On this day, folks light bonfires and candles to encourage the return of sunlight. Many look forward to the chill of winter, with its snowfall, opportunities to go skiing or ice skating, cozying up near a warm fire, and the festive holiday mood. If you take a stroll through the forest, you’ll be wrapped in a quiet so profound it feels like the world itself is hushed.


Soyal, a special winter solstice ceremony, is observed by the Hopi and Zuni Native American tribes on the longest night of the year. For them, this time is about cleansing and starting anew. Across the globe, many different cultures honor the solstice with their unique traditions. This day and night are filled with deep meaning and are celebrated in various ways around the world.


Celebrate Christmas in Bethlehem
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Christmas is the most famous holiday in December. It’s the day when people celebrate the birth of Jesus Christ, who Christians believe was sent by God to save people from their wrongdoings. What makes Christmas special is that even people who aren’t Christians join in the celebrations.

It’s important to remember that no one really knows the exact day when Jesus was born. Christmas was chosen because it’s close to the shortest day of the year on the old Roman calendar. Also, in many places, Christmas is more about culture than religion. People celebrate by giving gifts, thinking that Santa Claus or Father Christmas will bring them. Lots of people go to church on Christmas Day, and some take a big holiday trip.

Zarathosht Diso

Zoroastrianism, started by Prophet Zoroaster over 3,000 years ago, is one of the oldest religions that believe in one God. Zoroastrians remember their prophet’s passing on this day. They usually go to a fire temple and say prayers.

Saint Stephen’s Day

The Feast of St. Stephen is celebrated on December 26th, which is the day after Christmas Day. This day is set aside to remember St. Stephen, the very first saint in the Christian faith. He was accused of blasphemy and faced trial because he openly shared his Christian beliefs. St. Stephen was the first person to die for following Christianity. On December 26th, people honor him for giving up his life for his faith.

Boxing Day

Boxing Day is celebrated on December 26th, has different stories about its origin. Some say it was the day when churches gave out charity boxes to the poor after Christmas. Others think it was a time to thank helpers like errand boys and postmen with gifts for their work all year.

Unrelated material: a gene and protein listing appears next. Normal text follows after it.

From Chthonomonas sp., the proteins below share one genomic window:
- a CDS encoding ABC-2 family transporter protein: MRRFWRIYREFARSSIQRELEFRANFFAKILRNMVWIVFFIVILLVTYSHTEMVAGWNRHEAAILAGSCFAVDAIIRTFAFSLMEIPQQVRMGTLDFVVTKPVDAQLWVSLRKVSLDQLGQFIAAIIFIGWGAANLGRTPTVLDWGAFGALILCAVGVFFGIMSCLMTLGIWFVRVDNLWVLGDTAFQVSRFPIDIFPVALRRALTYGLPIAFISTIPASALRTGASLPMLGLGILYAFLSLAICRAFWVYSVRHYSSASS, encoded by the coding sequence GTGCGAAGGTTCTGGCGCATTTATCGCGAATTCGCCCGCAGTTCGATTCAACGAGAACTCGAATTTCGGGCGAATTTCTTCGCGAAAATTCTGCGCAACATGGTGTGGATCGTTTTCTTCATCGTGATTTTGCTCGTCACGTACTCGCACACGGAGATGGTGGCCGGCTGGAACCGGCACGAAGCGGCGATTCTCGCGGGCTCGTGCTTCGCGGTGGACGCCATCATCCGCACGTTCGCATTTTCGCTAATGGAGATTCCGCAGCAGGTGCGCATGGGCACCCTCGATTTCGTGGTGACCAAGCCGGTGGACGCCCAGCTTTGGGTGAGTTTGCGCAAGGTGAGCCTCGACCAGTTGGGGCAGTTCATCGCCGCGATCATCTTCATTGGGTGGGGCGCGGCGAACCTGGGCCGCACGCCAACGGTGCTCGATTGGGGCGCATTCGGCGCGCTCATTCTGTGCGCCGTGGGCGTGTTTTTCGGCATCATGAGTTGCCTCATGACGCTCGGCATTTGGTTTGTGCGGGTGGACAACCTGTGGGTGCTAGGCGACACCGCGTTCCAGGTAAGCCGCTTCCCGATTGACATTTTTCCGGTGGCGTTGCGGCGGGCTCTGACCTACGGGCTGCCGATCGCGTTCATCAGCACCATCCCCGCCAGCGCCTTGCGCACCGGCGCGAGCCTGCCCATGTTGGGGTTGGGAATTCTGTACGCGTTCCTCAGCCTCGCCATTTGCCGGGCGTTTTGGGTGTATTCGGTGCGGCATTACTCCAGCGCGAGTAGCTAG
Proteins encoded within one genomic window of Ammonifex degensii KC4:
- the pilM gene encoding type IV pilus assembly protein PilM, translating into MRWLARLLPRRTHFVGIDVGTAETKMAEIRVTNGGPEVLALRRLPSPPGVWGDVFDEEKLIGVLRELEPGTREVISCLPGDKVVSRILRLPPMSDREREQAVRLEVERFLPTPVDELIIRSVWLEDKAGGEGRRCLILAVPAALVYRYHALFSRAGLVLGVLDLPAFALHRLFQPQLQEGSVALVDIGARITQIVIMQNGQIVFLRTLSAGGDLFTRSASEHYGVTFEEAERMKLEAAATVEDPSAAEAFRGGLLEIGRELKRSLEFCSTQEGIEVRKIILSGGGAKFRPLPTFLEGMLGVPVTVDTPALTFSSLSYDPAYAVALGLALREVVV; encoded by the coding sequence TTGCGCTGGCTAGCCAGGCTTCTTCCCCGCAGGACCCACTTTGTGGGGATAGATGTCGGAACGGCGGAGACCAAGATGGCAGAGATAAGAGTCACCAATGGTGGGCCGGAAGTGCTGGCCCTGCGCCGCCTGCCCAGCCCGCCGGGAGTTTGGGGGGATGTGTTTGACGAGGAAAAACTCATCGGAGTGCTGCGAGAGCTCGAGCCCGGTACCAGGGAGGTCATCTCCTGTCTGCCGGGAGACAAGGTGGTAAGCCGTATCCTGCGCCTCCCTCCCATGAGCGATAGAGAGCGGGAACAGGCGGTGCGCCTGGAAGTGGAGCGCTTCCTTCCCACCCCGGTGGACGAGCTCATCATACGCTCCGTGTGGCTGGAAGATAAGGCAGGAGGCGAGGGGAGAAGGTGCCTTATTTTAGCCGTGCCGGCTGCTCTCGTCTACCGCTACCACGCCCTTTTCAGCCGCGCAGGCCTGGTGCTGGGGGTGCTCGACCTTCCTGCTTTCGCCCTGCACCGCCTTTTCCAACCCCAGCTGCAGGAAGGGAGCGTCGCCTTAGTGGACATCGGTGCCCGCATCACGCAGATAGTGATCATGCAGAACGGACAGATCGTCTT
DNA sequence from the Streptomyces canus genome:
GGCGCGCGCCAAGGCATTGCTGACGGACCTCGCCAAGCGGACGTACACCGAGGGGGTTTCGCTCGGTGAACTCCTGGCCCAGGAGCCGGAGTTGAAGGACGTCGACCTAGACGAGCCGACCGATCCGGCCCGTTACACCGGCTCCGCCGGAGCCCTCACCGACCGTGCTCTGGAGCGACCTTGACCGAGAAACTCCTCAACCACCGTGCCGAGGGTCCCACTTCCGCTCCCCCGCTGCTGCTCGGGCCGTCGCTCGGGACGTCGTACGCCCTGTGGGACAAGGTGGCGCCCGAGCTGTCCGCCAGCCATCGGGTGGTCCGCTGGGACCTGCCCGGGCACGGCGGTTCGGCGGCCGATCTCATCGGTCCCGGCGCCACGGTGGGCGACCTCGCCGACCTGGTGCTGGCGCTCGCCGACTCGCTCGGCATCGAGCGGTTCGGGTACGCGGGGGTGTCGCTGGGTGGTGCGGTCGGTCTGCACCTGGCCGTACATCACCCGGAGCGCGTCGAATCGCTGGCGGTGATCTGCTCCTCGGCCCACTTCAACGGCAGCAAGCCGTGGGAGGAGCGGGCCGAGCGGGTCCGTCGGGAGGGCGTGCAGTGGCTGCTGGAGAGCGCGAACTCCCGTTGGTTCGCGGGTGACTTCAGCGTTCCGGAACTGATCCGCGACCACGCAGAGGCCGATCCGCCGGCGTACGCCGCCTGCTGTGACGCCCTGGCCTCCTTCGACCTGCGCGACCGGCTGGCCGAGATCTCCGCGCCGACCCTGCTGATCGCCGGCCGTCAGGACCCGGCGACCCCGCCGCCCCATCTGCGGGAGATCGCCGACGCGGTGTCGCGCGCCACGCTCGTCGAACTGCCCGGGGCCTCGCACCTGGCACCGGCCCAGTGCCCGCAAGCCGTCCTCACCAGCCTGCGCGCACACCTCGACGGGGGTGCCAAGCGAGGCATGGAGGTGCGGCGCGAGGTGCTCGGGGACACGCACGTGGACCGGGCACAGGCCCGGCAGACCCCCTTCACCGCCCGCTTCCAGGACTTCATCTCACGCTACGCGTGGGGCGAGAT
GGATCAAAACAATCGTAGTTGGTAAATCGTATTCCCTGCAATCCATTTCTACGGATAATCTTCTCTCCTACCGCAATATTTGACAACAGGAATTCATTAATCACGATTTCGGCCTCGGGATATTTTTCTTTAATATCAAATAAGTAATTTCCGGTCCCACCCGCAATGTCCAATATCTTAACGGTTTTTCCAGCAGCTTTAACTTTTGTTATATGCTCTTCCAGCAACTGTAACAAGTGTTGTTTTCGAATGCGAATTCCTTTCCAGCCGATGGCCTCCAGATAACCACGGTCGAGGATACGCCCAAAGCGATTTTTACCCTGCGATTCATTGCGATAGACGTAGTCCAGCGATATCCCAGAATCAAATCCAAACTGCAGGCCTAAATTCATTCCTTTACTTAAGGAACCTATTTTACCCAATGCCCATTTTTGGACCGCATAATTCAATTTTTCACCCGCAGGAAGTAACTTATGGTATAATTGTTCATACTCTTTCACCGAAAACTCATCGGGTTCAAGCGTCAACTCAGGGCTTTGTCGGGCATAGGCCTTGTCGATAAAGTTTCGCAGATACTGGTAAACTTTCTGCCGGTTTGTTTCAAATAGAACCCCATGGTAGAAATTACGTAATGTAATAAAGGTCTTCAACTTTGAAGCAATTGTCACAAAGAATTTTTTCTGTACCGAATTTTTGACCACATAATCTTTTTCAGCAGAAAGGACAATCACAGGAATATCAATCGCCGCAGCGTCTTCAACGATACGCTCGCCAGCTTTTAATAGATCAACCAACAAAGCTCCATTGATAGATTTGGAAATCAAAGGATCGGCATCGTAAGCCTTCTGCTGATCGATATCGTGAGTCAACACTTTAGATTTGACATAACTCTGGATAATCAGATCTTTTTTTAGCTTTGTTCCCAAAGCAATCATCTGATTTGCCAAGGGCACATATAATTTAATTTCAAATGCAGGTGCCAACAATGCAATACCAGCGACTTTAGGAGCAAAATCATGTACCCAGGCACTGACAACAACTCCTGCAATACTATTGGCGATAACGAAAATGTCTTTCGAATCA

Whatever the true story, Boxing Day is a famous holiday in December. It’s a public holiday in many places, like Canada, the UK, Australia, and New Zealand. Often, people enjoy sports and other big events on this day.

Pancha Ganpati

Pancha Ganpati

Pancha Ganapati is a festive time for Hindus who honor Lord Ganesha, the god of arts and culture. Created by Sivaya Subramuniyaswami in 1985, Pancha Ganapati is a Hindu response to December holidays like Christmas.

For five days, families focus on personal spiritual activities leading up to the main day. It’s a holiday that many in India eagerly await. People celebrate in new clothes, enjoy sweet treats, have fun, and exchange plenty of gifts!


Kwanzaa is a cultural holiday that starts in December and honors African heritage, primarily observed in the United States. Dr. Maulana Karenga established the festival in 1966 after the Watts riots in Los Angeles. The name Kwanzaa derives from the Swahili phrase “matunda ya kwanza,” meaning “first fruits.”

The celebration includes singing and dancing to African music, sharing stories, reading poetry, and reflecting on core values of African culture. Each evening often ends with a significant meal, and the festivities reach their peak with a big feast called “Karamu” on the last night of the year, December 31.

New Year’s Eve

new year’s eve

New Year’s Eve is celebrated on the final day of December, bids farewell to the ending year and welcomes the upcoming one.

People celebrate in various ways. Many attend religious services to express gratitude for the year’s blessings. Others choose to celebrate at bars, restaurants, or social gatherings. The festivities typically climax at midnight with cheers, singing, and fireworks illuminating the sky.